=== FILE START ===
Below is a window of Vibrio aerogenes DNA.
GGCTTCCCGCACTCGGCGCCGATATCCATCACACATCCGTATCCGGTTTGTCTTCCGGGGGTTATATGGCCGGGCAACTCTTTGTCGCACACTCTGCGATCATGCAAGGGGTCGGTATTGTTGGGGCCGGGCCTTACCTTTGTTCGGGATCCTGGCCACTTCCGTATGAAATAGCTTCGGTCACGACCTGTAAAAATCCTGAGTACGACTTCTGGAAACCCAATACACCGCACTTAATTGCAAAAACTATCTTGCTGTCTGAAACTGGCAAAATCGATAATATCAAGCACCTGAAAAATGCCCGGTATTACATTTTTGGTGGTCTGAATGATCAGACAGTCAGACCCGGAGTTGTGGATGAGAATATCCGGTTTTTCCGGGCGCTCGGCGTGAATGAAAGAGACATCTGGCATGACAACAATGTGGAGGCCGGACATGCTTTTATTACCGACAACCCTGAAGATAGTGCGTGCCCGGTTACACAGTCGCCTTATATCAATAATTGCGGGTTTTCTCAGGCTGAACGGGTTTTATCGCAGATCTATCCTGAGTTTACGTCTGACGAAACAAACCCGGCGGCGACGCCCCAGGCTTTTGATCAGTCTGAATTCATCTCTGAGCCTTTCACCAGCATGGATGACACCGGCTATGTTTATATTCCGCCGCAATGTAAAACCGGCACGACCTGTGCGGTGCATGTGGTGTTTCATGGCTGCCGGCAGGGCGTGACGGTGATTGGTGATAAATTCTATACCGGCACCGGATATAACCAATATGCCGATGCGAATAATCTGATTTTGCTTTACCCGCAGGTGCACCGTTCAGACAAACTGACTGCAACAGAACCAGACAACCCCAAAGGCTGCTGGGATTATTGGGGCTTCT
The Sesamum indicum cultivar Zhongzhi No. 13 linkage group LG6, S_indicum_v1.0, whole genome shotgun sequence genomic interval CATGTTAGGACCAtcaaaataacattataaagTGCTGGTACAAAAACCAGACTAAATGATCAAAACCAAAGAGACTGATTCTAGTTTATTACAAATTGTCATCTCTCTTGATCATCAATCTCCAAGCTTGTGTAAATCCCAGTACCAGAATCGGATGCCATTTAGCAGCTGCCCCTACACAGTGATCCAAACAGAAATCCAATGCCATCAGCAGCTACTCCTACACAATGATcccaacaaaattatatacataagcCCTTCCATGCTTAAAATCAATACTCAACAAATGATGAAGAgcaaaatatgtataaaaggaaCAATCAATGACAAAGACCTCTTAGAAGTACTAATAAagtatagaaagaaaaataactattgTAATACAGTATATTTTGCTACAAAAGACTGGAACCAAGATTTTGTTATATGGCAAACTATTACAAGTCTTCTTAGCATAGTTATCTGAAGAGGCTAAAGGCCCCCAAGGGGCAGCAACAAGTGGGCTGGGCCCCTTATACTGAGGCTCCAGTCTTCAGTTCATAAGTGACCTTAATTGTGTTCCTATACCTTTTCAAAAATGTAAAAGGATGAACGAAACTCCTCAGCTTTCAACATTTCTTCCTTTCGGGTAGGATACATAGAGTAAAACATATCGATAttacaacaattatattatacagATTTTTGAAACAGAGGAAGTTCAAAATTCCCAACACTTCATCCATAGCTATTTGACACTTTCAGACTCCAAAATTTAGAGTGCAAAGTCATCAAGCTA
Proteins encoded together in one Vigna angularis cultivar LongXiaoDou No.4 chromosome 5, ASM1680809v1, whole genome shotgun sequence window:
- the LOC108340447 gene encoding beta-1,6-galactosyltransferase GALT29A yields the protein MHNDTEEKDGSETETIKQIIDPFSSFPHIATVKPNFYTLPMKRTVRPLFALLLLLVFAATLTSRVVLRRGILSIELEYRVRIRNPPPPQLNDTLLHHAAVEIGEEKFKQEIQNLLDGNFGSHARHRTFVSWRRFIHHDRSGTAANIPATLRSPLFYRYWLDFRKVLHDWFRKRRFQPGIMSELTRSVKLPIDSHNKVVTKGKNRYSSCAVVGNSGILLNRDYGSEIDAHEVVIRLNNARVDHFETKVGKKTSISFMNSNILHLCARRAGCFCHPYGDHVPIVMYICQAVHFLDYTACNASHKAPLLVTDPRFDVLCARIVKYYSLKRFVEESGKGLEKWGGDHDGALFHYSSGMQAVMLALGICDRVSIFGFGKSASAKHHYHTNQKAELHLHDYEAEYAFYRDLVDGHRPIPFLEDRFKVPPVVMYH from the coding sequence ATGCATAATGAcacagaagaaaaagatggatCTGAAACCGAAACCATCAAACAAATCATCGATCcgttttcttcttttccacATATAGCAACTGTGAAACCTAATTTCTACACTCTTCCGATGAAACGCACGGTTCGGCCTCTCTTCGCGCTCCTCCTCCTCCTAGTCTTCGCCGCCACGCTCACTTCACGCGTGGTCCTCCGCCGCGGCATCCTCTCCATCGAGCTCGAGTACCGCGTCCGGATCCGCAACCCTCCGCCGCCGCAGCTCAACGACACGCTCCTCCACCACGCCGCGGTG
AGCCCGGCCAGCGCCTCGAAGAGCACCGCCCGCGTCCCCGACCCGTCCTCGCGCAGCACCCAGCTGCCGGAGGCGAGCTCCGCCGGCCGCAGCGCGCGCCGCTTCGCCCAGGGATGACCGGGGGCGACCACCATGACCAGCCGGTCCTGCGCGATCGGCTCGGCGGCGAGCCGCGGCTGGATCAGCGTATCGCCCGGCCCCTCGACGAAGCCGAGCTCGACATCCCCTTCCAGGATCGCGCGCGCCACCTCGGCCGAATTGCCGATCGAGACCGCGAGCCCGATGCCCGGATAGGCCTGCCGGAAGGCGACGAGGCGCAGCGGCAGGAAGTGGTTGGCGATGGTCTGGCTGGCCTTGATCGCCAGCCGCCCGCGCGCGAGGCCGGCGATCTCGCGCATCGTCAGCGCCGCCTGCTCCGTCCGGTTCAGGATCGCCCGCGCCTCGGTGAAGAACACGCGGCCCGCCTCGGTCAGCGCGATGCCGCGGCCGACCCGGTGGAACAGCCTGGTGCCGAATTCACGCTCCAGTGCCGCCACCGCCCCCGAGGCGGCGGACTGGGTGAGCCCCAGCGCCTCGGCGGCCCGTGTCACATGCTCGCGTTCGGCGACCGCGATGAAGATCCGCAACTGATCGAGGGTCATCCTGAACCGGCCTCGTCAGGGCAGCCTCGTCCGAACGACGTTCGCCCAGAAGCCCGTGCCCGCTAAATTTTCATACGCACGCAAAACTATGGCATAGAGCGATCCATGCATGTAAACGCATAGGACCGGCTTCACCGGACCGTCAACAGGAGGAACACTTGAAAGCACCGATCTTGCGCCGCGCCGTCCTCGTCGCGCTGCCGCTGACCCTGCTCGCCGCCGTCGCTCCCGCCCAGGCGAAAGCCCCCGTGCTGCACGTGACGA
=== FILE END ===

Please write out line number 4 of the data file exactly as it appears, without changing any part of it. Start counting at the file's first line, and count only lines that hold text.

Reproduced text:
Proteins encoded together in one Vigna angularis cultivar LongXiaoDou No.4 chromosome 5, ASM1680809v1, whole genome shotgun sequence window: